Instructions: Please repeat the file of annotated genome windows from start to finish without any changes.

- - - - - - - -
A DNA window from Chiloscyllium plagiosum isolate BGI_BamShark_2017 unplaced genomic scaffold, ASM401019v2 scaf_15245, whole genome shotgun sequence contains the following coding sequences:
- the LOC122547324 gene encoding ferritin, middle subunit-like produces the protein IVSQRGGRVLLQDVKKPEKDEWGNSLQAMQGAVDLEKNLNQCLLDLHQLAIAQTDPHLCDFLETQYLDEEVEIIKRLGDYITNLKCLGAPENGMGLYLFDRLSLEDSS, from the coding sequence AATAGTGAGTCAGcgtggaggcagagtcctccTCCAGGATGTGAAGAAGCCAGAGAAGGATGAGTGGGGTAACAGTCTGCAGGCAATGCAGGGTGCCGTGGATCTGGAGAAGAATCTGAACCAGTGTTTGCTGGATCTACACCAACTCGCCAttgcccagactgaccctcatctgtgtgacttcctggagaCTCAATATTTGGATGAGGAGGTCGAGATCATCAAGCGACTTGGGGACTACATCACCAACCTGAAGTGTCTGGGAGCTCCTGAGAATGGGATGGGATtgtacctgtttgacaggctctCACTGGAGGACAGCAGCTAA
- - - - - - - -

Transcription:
A DNA window from Chiloscyllium plagiosum isolate BGI_BamShark_2017 unplaced genomic scaffold, ASM401019v2 scaf_15245, whole genome shotgun sequence contains the following coding sequences:
- the LOC122547324 gene encoding ferritin, middle subunit-like produces the protein IVSQRGGRVLLQDVKKPEKDEWGNSLQAMQGAVDLEKNLNQCLLDLHQLAIAQTDPHLCDFLETQYLDEEVEIIKRLGDYITNLKCLGAPENGMGLYLFDRLSLEDSS, from the coding sequence AATAGTGAGTCAGcgtggaggcagagtcctccTCCAGGATGTGAAGAAGCCAGAGAAGGATGAGTGGGGTAACAGTCTGCAGGCAATGCAGGGTGCCGTGGATCTGGAGAAGAATCTGAACCAGTGTTTGCTGGATCTACACCAACTCGCCAttgcccagactgaccctcatctgtgtgacttcctggagaCTCAATATTTGGATGAGGAGGTCGAGATCATCAAGCGACTTGGGGACTACATCACCAACCTGAAGTGTCTGGGAGCTCCTGAGAATGGGATGGGATtgtacctgtttgacaggctctCACTGGAGGACAGCAGCTAA